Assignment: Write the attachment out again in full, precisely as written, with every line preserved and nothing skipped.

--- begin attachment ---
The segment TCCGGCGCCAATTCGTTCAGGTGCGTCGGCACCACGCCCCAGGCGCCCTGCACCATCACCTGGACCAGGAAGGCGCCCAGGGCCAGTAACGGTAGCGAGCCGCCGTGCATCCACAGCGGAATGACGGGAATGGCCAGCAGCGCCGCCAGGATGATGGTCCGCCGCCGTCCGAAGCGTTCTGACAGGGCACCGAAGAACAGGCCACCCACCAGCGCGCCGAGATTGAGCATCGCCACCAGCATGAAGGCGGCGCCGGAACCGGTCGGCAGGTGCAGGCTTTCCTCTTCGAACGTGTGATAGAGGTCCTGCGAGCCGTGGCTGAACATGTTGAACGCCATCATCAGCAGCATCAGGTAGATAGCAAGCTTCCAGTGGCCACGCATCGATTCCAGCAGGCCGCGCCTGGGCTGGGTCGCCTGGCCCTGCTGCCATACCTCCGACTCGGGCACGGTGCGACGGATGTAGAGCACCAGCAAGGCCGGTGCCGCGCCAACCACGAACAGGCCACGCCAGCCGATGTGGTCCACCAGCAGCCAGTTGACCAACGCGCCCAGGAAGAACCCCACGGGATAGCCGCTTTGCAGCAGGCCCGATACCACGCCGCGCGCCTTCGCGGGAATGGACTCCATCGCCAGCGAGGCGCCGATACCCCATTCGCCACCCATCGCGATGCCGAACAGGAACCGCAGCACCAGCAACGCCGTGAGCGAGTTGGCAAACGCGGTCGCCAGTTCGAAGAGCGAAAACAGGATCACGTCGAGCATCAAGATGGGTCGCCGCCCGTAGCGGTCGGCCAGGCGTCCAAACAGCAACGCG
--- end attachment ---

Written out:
The segment TCCGGCGCCAATTCGTTCAGGTGCGTCGGCACCACGCCCCAGGCGCCCTGCACCATCACCTGGACCAGGAAGGCGCCCAGGGCCAGTAACGGTAGCGAGCCGCCGTGCATCCACAGCGGAATGACGGGAATGGCCAGCAGCGCCGCCAGGATGATGGTCCGCCGCCGTCCGAAGCGTTCTGACAGGGCACCGAAGAACAGGCCACCCACCAGCGCGCCGAGATTGAGCATCGCCACCAGCATGAAGGCGGCGCCGGAACCGGTCGGCAGGTGCAGGCTTTCCTCTTCGAACGTGTGATAGAGGTCCTGCGAGCCGTGGCTGAACATGTTGAACGCCATCATCAGCAGCATCAGGTAGATAGCAAGCTTCCAGTGGCCACGCATCGATTCCAGCAGGCCGCGCCTGGGCTGGGTCGCCTGGCCCTGCTGCCATACCTCCGACTCGGGCACGGTGCGACGGATGTAGAGCACCAGCAAGGCCGGTGCCGCGCCAACCACGAACAGGCCACGCCAGCCGATGTGGTCCACCAGCAGCCAGTTGACCAACGCGCCCAGGAAGAACCCCACGGGATAGCCGCTTTGCAGCAGGCCCGATACCACGCCGCGCGCCTTCGCGGGAATGGACTCCATCGCCAGCGAGGCGCCGATACCCCATTCGCCACCCATCGCGATGCCGAACAGGAACCGCAGCACCAGCAACGCCGTGAGCGAGTTGGCAAACGCGGTCGCCAGTTCGAAGAGCGAAAACAGGATCACGTCGAGCATCAAGATGGGTCGCCGCCCGTAGCGGTCGGCCAGGCGTCCAAACAGCAACGCG